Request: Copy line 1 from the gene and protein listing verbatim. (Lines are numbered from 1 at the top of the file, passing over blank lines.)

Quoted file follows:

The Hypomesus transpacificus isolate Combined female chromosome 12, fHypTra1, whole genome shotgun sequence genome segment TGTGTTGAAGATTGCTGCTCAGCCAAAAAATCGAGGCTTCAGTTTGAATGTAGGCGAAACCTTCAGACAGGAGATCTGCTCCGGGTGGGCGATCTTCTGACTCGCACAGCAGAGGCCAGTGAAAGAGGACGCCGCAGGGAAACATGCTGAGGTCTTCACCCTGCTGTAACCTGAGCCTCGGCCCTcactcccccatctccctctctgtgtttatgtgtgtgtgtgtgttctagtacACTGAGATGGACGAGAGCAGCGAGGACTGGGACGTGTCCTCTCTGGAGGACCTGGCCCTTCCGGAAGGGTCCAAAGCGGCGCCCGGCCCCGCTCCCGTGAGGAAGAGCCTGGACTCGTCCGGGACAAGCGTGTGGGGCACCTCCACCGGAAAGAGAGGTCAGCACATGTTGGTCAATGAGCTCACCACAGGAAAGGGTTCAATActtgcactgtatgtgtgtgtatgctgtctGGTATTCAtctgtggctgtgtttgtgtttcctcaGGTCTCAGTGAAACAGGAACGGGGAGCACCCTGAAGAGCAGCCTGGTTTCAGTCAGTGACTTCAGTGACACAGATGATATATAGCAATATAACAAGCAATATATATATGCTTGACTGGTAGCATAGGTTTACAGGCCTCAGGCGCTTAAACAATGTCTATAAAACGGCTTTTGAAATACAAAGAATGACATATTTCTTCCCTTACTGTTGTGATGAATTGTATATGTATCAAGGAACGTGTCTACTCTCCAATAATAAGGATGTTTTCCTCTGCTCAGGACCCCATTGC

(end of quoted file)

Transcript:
The Hypomesus transpacificus isolate Combined female chromosome 12, fHypTra1, whole genome shotgun sequence genome segment TGTGTTGAAGATTGCTGCTCAGCCAAAAAATCGAGGCTTCAGTTTGAATGTAGGCGAAACCTTCAGACAGGAGATCTGCTCCGGGTGGGCGATCTTCTGACTCGCACAGCAGAGGCCAGTGAAAGAGGACGCCGCAGGGAAACATGCTGAGGTCTTCACCCTGCTGTAACCTGAGCCTCGGCCCTcactcccccatctccctctctgtgtttatgtgtgtgtgtgtgttctagtacACTGAGATGGACGAGAGCAGCGAGGACTGGGACGTGTCCTCTCTGGAGGACCTGGCCCTTCCGGAAGGGTCCAAAGCGGCGCCCGGCCCCGCTCCCGTGAGGAAGAGCCTGGACTCGTCCGGGACAAGCGTGTGGGGCACCTCCACCGGAAAGAGAGGTCAGCACATGTTGGTCAATGAGCTCACCACAGGAAAGGGTTCAATActtgcactgtatgtgtgtgtatgctgtctGGTATTCAtctgtggctgtgtttgtgtttcctcaGGTCTCAGTGAAACAGGAACGGGGAGCACCCTGAAGAGCAGCCTGGTTTCAGTCAGTGACTTCAGTGACACAGATGATATATAGCAATATAACAAGCAATATATATATGCTTGACTGGTAGCATAGGTTTACAGGCCTCAGGCGCTTAAACAATGTCTATAAAACGGCTTTTGAAATACAAAGAATGACATATTTCTTCCCTTACTGTTGTGATGAATTGTATATGTATCAAGGAACGTGTCTACTCTCCAATAATAAGGATGTTTTCCTCTGCTCAGGACCCCATTGC